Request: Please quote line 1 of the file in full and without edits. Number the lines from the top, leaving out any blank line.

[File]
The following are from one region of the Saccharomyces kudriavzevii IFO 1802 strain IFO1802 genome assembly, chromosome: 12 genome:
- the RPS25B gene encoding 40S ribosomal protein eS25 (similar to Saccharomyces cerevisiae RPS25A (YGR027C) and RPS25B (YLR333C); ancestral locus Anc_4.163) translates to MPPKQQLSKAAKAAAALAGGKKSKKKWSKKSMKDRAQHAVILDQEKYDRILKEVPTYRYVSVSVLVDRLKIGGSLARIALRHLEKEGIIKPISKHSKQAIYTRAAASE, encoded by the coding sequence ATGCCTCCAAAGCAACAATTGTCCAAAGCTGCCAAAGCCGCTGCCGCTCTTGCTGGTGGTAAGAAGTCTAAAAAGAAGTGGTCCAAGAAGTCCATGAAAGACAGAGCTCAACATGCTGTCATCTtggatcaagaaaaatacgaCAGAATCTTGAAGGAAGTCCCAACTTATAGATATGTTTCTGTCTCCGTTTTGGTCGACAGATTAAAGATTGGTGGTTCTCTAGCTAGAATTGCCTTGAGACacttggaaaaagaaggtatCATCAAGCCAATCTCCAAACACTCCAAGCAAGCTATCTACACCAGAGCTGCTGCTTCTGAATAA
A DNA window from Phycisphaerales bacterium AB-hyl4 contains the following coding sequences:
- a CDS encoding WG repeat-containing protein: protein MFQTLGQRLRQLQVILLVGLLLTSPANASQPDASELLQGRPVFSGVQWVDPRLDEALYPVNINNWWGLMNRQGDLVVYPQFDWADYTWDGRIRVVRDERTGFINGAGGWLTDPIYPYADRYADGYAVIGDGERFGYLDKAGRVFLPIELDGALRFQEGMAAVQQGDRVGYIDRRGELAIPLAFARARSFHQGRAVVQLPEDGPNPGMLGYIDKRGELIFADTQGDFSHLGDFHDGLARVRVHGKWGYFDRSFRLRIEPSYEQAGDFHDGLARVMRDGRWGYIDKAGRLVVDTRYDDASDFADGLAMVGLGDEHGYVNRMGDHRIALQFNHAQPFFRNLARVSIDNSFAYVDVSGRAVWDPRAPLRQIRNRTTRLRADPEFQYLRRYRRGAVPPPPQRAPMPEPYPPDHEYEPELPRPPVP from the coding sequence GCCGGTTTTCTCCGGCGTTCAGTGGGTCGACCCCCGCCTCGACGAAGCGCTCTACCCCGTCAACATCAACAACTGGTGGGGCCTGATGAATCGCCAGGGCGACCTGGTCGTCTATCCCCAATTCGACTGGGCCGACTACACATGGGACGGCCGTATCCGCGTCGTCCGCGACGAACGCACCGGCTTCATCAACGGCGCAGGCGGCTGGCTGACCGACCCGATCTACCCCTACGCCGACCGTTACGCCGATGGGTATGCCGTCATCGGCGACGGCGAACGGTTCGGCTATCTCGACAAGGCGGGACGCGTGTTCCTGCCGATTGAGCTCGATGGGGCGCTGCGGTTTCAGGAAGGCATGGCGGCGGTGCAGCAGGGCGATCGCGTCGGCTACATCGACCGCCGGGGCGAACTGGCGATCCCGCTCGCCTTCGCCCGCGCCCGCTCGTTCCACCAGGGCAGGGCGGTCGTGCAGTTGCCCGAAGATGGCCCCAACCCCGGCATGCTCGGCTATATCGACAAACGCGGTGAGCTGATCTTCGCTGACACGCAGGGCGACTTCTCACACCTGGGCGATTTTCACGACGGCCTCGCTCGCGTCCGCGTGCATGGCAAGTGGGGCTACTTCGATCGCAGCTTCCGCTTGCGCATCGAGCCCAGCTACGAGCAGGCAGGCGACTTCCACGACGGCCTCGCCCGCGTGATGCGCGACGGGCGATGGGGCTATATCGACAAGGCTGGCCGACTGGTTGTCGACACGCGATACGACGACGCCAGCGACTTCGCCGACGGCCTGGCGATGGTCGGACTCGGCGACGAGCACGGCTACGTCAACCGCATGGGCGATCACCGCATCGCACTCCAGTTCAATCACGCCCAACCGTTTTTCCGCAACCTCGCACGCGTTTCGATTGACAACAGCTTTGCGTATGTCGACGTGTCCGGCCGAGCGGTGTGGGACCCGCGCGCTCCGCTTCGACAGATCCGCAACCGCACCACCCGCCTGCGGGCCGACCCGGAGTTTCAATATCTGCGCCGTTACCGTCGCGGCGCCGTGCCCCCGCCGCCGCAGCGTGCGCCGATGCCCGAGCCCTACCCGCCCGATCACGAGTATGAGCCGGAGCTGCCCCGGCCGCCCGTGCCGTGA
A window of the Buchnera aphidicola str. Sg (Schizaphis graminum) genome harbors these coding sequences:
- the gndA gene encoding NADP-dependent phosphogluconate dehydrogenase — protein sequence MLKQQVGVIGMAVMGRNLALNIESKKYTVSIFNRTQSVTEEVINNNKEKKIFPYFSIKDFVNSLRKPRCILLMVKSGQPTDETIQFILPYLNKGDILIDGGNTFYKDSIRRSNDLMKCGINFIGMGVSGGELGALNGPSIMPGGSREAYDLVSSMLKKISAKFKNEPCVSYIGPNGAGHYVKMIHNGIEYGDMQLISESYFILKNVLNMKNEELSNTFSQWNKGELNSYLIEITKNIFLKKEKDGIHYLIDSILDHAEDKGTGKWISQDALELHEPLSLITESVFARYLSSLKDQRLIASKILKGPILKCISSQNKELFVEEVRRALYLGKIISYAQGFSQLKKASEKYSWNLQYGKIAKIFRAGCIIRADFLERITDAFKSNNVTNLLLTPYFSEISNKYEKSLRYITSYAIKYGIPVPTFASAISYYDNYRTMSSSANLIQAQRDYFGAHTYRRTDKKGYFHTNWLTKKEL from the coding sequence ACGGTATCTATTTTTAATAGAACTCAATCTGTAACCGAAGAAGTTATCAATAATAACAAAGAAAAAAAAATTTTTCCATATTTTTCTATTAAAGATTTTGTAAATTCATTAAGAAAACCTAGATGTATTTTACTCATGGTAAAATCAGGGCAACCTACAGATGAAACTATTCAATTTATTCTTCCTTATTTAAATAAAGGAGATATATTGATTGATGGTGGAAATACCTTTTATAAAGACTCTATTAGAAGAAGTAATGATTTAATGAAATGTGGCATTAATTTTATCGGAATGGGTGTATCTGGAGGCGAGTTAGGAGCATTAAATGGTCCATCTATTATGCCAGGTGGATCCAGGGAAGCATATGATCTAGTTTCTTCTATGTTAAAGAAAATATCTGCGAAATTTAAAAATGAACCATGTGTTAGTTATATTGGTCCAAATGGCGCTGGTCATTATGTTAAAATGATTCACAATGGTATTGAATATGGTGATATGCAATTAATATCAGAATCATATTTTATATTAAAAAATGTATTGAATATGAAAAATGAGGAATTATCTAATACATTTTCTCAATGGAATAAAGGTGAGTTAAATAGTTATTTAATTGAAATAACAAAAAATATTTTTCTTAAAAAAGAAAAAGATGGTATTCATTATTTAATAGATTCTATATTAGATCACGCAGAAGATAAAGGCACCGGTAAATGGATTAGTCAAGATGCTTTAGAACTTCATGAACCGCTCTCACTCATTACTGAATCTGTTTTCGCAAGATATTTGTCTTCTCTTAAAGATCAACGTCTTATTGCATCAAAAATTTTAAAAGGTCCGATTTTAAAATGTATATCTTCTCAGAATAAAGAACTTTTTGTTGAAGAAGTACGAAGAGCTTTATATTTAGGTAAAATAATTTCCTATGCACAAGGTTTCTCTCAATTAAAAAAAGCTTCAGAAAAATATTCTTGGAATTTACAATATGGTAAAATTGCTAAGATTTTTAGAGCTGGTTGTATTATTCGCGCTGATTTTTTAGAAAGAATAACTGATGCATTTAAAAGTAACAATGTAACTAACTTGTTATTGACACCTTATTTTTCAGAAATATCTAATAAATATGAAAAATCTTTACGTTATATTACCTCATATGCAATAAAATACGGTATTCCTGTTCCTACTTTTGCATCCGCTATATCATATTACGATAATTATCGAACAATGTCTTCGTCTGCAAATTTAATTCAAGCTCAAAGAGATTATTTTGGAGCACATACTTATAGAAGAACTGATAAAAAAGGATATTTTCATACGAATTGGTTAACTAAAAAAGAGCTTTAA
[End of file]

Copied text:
The following are from one region of the Saccharomyces kudriavzevii IFO 1802 strain IFO1802 genome assembly, chromosome: 12 genome: